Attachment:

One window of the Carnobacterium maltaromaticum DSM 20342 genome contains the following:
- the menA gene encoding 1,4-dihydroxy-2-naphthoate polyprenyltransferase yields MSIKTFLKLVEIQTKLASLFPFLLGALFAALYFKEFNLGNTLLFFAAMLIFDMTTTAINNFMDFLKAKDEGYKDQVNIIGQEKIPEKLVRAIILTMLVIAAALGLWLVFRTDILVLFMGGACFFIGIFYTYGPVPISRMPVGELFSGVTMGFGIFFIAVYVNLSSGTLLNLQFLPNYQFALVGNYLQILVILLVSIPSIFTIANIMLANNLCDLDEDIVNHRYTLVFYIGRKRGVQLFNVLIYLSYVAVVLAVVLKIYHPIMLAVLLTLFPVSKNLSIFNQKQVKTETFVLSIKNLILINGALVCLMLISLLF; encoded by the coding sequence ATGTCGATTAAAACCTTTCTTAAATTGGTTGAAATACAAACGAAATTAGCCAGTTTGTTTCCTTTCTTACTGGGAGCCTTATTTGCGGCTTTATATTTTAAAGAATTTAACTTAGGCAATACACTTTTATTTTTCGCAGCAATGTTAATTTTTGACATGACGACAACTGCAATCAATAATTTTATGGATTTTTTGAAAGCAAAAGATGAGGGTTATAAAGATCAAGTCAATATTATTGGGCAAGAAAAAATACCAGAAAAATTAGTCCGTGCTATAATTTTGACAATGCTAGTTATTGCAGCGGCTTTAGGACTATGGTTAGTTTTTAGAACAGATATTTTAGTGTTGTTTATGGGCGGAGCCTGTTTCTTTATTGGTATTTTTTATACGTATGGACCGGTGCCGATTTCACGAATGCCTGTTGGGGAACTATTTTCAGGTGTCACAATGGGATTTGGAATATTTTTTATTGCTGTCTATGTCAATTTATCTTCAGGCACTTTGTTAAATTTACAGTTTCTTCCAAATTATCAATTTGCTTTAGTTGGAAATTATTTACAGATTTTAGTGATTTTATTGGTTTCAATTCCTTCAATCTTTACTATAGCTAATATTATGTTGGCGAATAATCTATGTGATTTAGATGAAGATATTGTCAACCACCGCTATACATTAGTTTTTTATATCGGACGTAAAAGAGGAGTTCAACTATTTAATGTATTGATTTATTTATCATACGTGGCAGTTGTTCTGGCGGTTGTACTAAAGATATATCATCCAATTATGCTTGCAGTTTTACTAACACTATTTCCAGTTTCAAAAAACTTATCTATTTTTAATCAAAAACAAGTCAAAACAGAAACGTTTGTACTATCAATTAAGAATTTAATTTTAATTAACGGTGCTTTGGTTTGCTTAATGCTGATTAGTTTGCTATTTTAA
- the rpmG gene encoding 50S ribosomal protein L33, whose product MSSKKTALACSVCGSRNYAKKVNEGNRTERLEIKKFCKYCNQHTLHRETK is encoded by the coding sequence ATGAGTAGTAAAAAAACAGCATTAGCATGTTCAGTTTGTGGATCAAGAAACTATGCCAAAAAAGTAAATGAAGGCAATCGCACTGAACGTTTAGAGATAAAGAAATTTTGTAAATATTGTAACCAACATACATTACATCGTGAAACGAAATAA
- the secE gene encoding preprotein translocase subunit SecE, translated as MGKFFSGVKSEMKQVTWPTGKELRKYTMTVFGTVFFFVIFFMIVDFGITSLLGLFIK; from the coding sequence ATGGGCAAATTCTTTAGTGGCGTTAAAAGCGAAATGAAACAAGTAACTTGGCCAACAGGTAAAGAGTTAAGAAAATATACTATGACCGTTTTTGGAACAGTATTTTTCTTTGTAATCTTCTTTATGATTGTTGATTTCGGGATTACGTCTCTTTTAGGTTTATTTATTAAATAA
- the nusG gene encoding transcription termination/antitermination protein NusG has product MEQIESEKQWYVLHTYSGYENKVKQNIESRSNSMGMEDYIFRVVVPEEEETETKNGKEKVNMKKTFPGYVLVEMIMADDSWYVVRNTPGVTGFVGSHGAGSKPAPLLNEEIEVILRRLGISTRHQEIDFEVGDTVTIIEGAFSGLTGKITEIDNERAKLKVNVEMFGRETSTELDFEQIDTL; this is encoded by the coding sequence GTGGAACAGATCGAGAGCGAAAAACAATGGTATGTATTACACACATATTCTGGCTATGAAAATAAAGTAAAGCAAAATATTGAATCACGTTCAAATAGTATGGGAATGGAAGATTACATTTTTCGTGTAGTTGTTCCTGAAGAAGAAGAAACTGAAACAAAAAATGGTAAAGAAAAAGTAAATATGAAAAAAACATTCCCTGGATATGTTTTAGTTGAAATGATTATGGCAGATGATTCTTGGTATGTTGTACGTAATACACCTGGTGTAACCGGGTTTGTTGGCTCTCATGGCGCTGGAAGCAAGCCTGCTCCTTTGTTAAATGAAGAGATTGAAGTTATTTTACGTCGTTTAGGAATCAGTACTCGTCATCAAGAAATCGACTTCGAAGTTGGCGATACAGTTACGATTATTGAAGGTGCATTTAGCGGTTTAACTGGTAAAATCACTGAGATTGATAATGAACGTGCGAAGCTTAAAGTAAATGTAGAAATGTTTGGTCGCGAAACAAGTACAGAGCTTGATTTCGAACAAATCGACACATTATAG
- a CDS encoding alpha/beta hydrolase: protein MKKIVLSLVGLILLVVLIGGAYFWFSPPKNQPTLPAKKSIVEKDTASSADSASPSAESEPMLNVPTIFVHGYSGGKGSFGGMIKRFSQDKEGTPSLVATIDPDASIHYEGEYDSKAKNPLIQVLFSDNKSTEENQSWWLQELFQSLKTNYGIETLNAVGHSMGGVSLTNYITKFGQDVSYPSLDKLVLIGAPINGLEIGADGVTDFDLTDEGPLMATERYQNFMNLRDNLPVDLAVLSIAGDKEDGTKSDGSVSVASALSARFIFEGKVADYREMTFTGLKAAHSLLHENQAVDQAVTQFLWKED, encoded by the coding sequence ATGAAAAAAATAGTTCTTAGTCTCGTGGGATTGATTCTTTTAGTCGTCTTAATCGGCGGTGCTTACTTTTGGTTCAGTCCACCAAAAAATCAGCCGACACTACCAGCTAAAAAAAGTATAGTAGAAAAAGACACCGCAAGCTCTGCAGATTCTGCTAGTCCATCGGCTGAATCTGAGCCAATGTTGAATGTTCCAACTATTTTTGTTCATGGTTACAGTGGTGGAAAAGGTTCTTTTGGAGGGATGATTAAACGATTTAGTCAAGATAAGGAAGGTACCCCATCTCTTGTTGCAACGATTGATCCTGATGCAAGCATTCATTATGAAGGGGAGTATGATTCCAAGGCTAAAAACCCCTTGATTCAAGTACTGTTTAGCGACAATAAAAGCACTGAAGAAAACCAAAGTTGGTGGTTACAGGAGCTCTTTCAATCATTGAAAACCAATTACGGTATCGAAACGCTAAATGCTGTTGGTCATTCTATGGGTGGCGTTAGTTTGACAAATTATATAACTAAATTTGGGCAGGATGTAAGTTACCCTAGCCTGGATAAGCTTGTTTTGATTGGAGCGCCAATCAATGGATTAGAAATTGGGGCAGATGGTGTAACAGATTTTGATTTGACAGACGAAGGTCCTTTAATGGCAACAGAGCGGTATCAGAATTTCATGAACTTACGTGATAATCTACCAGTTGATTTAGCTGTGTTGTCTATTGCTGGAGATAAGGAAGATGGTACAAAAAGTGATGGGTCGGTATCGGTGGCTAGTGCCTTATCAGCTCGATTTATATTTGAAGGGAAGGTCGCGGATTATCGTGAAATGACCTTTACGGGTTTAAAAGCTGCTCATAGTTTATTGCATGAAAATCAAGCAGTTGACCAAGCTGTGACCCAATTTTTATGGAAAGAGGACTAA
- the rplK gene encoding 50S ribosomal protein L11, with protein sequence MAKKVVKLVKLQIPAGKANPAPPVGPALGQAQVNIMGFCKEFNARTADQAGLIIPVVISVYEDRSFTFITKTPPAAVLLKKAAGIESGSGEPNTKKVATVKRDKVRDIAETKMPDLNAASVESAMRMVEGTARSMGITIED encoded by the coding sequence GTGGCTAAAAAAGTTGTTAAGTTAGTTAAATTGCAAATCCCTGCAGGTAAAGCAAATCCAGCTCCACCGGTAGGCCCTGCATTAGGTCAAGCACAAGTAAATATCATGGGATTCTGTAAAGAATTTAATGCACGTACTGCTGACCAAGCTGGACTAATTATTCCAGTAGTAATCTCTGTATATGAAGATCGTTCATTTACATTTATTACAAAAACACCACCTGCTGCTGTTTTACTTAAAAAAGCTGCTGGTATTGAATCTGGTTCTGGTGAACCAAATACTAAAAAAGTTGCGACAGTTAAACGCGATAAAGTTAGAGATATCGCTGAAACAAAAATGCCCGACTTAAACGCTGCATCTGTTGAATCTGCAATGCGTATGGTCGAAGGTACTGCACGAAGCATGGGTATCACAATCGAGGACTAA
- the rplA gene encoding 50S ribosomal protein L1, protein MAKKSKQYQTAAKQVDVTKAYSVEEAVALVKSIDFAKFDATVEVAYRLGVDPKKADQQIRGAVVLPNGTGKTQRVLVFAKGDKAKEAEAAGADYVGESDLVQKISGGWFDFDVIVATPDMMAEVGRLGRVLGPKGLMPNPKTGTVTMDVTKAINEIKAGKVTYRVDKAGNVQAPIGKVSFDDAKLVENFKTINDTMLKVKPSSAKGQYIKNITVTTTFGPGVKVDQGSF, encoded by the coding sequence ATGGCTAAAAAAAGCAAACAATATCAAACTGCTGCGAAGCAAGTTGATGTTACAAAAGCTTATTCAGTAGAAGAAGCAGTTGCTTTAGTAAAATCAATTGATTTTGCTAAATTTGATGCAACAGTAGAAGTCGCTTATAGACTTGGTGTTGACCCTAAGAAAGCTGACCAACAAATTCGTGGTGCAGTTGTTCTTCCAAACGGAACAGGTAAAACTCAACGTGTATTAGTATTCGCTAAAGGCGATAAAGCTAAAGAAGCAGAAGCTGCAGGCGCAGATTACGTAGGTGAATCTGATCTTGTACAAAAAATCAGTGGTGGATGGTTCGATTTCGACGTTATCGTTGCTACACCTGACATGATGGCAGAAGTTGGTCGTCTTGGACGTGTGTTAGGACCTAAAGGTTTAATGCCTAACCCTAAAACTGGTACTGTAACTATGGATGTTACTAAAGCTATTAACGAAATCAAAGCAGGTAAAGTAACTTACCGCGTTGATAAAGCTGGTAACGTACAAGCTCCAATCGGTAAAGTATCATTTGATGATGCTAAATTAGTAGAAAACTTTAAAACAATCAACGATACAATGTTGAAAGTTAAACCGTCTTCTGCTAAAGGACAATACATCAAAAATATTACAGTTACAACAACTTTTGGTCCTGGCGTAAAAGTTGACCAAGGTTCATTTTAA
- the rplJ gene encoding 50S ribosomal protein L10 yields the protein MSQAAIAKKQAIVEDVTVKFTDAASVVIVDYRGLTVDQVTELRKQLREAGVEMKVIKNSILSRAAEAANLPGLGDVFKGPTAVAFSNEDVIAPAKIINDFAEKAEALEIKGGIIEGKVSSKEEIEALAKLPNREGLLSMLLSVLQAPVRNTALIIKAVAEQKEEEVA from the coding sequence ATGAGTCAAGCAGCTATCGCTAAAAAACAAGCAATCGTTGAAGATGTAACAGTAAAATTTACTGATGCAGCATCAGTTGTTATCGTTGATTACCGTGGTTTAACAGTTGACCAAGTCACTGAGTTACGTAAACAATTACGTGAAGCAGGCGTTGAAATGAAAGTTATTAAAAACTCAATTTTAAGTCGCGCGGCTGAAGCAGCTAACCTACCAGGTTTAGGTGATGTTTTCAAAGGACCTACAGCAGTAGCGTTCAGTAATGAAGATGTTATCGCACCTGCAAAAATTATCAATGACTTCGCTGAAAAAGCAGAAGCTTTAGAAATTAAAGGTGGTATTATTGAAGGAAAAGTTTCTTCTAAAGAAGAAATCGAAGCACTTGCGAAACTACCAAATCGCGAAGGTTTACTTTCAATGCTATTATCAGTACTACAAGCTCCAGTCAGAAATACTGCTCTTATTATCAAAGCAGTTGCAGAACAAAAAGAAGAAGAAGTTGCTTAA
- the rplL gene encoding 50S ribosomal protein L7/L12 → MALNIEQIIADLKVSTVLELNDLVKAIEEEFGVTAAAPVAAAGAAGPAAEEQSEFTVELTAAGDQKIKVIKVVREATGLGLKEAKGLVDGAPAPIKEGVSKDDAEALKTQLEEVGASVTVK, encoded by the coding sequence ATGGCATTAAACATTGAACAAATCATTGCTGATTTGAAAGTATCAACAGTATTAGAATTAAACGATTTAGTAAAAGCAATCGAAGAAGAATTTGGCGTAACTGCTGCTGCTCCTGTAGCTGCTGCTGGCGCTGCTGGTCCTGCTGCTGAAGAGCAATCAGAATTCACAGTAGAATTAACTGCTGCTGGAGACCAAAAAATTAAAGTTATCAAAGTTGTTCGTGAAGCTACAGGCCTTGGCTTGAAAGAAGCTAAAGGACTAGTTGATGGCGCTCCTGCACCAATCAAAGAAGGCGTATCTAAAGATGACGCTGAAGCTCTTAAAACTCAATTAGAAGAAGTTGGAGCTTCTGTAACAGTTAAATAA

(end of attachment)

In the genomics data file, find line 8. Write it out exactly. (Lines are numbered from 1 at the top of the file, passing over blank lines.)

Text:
- the rplA gene encoding 50S ribosomal protein L1, protein MAKKSKQYQTAAKQVDVTKAYSVEEAVALVKSIDFAKFDATVEVAYRLGVDPKKADQQIRGAVVLPNGTGKTQRVLVFAKGDKAKEAEAAGADYVGESDLVQKISGGWFDFDVIVATPDMMAEVGRLGRVLGPKGLMPNPKTGTVTMDVTKAINEIKAGKVTYRVDKAGNVQAPIGKVSFDDAKLVENFKTINDTMLKVKPSSAKGQYIKNITVTTTFGPGVKVDQGSF, encoded by the coding sequence ATGGCTAAAAAAAGCAAACAATATCAAACTGCTGCGAAGCAAGTTGATGTTACAAAAGCTTATTCAGTAGAAGAAGCAGTTGCTTTAGTAAAATCAATTGATTTTGCTAAATTTGATGCAACAGTAGAAGTCGCTTATAGACTTGGTGTTGACCCTAAGAAAGCTGACCAACAAATTCGTGGTGCAGTTGTTCTTCCAAACGGAACAGGTAAAACTCAACGTGTATTAGTATTCGCTAAAGGCGATAAAGCTAAAGAAGCAGAAGCTGCAGGCGCAGATTACGTAGGTGAATCTGATCTTGTACAAAAAATCAGTGGTGGATGGTTCGATTTCGACGTTATCGTTGCTACACCTGACATGATGGCAGAAGTTGGTCGTCTTGGACGTGTGTTAGGACCTAAAGGTTTAATGCCTAACCCTAAAACTGGTACTGTAACTATGGATGTTACTAAAGCTATTAACGAAATCAAAGCAGGTAAAGTAACTTACCGCGTTGATAAAGCTGGTAACGTACAAGCTCCAATCGGTAAAGTATCATTTGATGATGCTAAATTAGTAGAAAACTTTAAAACAATCAACGATACAATGTTGAAAGTTAAACCGTCTTCTGCTAAAGGACAATACATCAAAAATATTACAGTTACAACAACTTTTGGTCCTGGCGTAAAAGTTGACCAAGGTTCATTTTAA